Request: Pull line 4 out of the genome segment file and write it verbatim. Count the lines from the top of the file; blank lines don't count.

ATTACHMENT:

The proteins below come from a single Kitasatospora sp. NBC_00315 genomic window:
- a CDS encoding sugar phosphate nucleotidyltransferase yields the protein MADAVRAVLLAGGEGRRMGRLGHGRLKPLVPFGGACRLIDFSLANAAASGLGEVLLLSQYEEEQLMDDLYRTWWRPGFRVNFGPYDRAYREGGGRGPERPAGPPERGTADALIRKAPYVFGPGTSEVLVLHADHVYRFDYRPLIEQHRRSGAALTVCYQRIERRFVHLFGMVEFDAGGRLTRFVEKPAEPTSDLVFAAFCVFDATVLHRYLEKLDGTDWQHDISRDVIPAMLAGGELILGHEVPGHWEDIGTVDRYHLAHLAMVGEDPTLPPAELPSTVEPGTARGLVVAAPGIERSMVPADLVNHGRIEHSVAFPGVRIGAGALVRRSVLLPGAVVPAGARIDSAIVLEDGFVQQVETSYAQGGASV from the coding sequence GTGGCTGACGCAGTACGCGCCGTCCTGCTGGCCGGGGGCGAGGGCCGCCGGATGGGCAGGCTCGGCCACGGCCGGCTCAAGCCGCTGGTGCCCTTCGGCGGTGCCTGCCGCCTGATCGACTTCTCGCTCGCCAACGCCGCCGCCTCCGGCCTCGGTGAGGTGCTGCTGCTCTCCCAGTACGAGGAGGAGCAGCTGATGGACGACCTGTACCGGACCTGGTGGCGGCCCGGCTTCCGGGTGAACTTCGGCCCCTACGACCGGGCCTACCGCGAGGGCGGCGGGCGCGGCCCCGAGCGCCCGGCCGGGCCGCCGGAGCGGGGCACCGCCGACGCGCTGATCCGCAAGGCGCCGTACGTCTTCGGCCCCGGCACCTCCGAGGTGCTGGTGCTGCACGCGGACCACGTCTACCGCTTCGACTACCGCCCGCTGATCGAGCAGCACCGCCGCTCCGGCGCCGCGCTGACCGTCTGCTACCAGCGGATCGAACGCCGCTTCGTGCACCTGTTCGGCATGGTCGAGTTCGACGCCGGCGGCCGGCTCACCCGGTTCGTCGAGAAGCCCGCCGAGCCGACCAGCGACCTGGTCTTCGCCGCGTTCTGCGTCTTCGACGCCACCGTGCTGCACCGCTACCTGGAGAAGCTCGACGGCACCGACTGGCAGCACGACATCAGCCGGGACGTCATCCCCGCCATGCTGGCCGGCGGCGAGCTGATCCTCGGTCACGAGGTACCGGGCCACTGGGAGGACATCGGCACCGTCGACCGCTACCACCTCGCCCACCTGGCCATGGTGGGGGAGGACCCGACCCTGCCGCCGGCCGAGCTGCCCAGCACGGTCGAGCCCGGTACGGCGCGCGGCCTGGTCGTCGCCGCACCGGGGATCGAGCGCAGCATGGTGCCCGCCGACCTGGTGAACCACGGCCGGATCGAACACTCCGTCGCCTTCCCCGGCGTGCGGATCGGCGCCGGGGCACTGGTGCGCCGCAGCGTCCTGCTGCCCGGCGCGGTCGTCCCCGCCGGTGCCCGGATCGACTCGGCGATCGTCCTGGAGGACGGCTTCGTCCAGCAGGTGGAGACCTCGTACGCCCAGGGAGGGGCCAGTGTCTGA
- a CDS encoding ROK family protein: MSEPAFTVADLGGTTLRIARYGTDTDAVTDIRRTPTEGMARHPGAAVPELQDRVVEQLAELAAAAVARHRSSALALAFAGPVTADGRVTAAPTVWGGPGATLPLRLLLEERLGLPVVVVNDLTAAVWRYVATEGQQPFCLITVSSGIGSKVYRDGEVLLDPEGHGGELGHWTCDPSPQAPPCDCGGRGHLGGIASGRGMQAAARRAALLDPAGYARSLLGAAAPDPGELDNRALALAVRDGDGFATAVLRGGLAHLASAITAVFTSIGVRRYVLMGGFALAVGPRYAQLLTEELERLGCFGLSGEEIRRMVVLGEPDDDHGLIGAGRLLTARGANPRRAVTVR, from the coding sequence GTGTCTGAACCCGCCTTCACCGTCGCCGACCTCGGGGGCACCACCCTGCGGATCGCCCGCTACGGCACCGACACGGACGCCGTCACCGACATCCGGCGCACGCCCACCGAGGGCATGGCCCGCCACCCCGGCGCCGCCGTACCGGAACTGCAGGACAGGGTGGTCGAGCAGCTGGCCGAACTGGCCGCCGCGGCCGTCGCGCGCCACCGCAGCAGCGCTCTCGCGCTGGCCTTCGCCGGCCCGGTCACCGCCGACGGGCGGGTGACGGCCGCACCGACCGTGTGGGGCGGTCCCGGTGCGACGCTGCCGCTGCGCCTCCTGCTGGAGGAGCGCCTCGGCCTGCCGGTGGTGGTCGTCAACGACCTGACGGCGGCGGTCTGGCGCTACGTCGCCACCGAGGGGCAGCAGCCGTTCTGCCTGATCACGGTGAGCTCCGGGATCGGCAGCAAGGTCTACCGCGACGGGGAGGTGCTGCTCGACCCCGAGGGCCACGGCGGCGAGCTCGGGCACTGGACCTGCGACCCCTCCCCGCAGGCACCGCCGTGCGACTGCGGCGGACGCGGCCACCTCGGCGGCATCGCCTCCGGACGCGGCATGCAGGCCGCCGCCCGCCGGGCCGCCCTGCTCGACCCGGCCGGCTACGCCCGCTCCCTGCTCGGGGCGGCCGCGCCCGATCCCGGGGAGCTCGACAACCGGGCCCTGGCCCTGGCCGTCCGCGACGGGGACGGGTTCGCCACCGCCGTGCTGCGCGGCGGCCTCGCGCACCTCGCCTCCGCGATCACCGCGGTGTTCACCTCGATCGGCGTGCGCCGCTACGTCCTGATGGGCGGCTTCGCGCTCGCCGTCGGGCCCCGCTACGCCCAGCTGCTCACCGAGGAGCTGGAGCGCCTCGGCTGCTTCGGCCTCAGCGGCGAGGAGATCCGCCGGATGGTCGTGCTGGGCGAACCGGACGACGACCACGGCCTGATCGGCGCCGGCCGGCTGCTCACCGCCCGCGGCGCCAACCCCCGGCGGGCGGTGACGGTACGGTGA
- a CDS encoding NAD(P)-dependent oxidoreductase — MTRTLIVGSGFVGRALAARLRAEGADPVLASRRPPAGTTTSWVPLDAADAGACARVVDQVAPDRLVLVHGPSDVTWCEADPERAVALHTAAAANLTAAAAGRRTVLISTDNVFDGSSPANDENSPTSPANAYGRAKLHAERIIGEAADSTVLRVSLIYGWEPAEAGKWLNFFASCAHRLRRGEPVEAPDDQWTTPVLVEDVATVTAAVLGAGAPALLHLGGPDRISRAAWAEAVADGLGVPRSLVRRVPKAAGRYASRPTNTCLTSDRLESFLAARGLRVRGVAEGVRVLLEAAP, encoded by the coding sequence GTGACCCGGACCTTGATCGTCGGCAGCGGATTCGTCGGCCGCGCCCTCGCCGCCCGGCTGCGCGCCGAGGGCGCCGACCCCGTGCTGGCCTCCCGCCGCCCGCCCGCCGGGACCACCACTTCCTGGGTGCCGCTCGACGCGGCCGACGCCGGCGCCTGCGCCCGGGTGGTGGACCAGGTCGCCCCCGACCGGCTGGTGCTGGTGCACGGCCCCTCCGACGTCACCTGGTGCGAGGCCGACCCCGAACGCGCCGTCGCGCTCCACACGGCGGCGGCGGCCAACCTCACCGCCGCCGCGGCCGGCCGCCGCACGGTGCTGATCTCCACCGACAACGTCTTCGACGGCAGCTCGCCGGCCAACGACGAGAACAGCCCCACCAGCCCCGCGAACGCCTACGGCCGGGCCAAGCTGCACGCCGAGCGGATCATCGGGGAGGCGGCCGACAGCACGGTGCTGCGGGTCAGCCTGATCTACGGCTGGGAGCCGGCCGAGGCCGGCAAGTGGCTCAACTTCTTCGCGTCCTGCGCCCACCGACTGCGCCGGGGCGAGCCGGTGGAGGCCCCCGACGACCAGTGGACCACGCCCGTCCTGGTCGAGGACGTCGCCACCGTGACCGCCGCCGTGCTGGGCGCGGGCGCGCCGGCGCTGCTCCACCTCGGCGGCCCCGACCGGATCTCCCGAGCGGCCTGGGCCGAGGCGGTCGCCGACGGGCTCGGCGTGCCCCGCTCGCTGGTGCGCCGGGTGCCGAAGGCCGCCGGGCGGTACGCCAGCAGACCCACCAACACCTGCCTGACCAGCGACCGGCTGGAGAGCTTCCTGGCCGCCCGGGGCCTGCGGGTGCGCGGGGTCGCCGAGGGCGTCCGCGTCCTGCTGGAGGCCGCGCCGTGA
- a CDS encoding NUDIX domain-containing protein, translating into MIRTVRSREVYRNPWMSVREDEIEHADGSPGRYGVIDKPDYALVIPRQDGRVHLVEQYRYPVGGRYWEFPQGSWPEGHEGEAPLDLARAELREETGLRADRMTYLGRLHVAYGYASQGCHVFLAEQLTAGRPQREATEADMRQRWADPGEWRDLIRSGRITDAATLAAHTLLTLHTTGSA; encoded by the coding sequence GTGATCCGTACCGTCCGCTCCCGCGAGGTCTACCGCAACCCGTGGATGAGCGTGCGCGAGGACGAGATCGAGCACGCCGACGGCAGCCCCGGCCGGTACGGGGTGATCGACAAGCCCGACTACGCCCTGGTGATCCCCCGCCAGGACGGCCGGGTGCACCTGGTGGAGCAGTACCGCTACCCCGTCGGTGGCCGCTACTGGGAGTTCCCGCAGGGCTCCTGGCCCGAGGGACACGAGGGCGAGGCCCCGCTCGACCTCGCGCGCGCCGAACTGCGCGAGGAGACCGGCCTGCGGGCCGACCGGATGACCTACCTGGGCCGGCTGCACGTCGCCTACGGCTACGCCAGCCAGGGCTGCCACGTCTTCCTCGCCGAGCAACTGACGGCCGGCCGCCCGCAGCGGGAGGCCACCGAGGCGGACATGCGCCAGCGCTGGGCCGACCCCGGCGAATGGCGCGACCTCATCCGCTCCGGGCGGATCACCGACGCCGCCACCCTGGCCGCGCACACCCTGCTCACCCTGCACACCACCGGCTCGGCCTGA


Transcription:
- a CDS encoding NAD(P)-dependent oxidoreductase — MTRTLIVGSGFVGRALAARLRAEGADPVLASRRPPAGTTTSWVPLDAADAGACARVVDQVAPDRLVLVHGPSDVTWCEADPERAVALHTAAAANLTAAAAGRRTVLISTDNVFDGSSPANDENSPTSPANAYGRAKLHAERIIGEAADSTVLRVSLIYGWEPAEAGKWLNFFASCAHRLRRGEPVEAPDDQWTTPVLVEDVATVTAAVLGAGAPALLHLGGPDRISRAAWAEAVADGLGVPRSLVRRVPKAAGRYASRPTNTCLTSDRLESFLAARGLRVRGVAEGVRVLLEAAP, encoded by the coding sequence GTGACCCGGACCTTGATCGTCGGCAGCGGATTCGTCGGCCGCGCCCTCGCCGCCCGGCTGCGCGCCGAGGGCGCCGACCCCGTGCTGGCCTCCCGCCGCCCGCCCGCCGGGACCACCACTTCCTGGGTGCCGCTCGACGCGGCCGACGCCGGCGCCTGCGCCCGGGTGGTGGACCAGGTCGCCCCCGACCGGCTGGTGCTGGTGCACGGCCCCTCCGACGTCACCTGGTGCGAGGCCGACCCCGAACGCGCCGTCGCGCTCCACACGGCGGCGGCGGCCAACCTCACCGCCGCCGCGGCCGGCCGCCGCACGGTGCTGATCTCCACCGACAACGTCTTCGACGGCAGCTCGCCGGCCAACGACGAGAACAGCCCCACCAGCCCCGCGAACGCCTACGGCCGGGCCAAGCTGCACGCCGAGCGGATCATCGGGGAGGCGGCCGACAGCACGGTGCTGCGGGTCAGCCTGATCTACGGCTGGGAGCCGGCCGAGGCCGGCAAGTGGCTCAACTTCTTCGCGTCCTGCGCCCACCGACTGCGCCGGGGCGAGCCGGTGGAGGCCCCCGACGACCAGTGGACCACGCCCGTCCTGGTCGAGGACGTCGCCACCGTGACCGCCGCCGTGCTGGGCGCGGGCGCGCCGGCGCTGCTCCACCTCGGCGGCCCCGACCGGATCTCCCGAGCGGCCTGGGCCGAGGCGGTCGCCGACGGGCTCGGCGTGCCCCGCTCGCTGGTGCGCCGGGTGCCGAAGGCCGCCGGGCGGTACGCCAGCAGACCCACCAACACCTGCCTGACCAGCGACCGGCTGGAGAGCTTCCTGGCCGCCCGGGGCCTGCGGGTGCGCGGGGTCGCCGAGGGCGTCCGCGTCCTGCTGGAGGCCGCGCCGTGA